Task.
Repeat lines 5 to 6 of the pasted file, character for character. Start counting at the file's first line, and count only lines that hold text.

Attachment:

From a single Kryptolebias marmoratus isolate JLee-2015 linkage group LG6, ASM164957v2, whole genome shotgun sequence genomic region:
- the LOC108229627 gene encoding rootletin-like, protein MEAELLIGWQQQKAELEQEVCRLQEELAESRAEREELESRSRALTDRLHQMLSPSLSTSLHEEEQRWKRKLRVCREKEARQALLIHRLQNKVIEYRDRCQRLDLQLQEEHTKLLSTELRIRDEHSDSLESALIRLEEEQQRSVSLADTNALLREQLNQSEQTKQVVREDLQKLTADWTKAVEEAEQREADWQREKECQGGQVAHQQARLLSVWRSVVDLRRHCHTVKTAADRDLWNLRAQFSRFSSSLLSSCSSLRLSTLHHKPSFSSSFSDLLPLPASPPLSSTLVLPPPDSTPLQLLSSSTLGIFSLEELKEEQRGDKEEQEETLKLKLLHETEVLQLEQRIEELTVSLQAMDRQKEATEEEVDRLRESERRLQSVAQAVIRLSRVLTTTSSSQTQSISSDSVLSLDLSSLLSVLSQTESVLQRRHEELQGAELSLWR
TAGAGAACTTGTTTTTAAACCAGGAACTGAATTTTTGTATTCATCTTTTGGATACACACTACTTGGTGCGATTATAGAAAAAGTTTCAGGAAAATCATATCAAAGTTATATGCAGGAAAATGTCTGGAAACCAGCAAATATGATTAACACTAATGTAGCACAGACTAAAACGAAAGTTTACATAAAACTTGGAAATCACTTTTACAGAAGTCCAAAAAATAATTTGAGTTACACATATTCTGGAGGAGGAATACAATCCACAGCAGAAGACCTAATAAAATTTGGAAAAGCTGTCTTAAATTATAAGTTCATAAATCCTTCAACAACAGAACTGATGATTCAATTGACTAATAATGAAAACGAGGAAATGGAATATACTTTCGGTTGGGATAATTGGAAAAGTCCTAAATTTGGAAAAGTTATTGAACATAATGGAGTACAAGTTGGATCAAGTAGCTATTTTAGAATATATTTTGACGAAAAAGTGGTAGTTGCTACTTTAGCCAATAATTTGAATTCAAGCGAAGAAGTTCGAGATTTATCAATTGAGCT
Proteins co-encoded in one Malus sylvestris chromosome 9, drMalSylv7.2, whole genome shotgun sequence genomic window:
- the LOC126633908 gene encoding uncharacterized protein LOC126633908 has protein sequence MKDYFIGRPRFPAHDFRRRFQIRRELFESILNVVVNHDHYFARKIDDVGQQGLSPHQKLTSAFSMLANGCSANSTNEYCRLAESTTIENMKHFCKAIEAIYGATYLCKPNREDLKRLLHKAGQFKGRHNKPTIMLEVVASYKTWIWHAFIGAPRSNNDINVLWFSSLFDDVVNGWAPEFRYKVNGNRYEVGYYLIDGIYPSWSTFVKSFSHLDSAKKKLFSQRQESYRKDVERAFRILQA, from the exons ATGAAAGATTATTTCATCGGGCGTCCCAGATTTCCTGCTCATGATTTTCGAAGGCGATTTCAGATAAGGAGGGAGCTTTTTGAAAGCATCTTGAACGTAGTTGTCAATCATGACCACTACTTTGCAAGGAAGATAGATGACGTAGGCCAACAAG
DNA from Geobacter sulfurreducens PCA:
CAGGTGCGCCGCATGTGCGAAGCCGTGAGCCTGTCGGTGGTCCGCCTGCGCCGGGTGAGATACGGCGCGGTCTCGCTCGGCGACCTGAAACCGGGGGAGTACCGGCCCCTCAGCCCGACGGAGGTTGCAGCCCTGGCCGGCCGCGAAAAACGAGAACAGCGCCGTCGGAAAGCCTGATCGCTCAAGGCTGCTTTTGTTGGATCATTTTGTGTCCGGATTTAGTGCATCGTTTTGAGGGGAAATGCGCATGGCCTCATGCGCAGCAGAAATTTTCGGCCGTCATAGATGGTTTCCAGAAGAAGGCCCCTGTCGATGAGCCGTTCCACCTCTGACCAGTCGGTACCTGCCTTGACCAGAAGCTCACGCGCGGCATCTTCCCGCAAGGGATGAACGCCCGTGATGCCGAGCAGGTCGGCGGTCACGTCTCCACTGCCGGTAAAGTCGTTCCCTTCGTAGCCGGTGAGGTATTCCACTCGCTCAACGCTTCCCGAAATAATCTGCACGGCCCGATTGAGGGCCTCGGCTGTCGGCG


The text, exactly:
- the LOC126633908 gene encoding uncharacterized protein LOC126633908 has protein sequence MKDYFIGRPRFPAHDFRRRFQIRRELFESILNVVVNHDHYFARKIDDVGQQGLSPHQKLTSAFSMLANGCSANSTNEYCRLAESTTIENMKHFCKAIEAIYGATYLCKPNREDLKRLLHKAGQFKGRHNKPTIMLEVVASYKTWIWHAFIGAPRSNNDINVLWFSSLFDDVVNGWAPEFRYKVNGNRYEVGYYLIDGIYPSWSTFVKSFSHLDSAKKKLFSQRQESYRKDVERAFRILQA, from the exons ATGAAAGATTATTTCATCGGGCGTCCCAGATTTCCTGCTCATGATTTTCGAAGGCGATTTCAGATAAGGAGGGAGCTTTTTGAAAGCATCTTGAACGTAGTTGTCAATCATGACCACTACTTTGCAAGGAAGATAGATGACGTAGGCCAACAAG
DNA from Geobacter sulfurreducens PCA: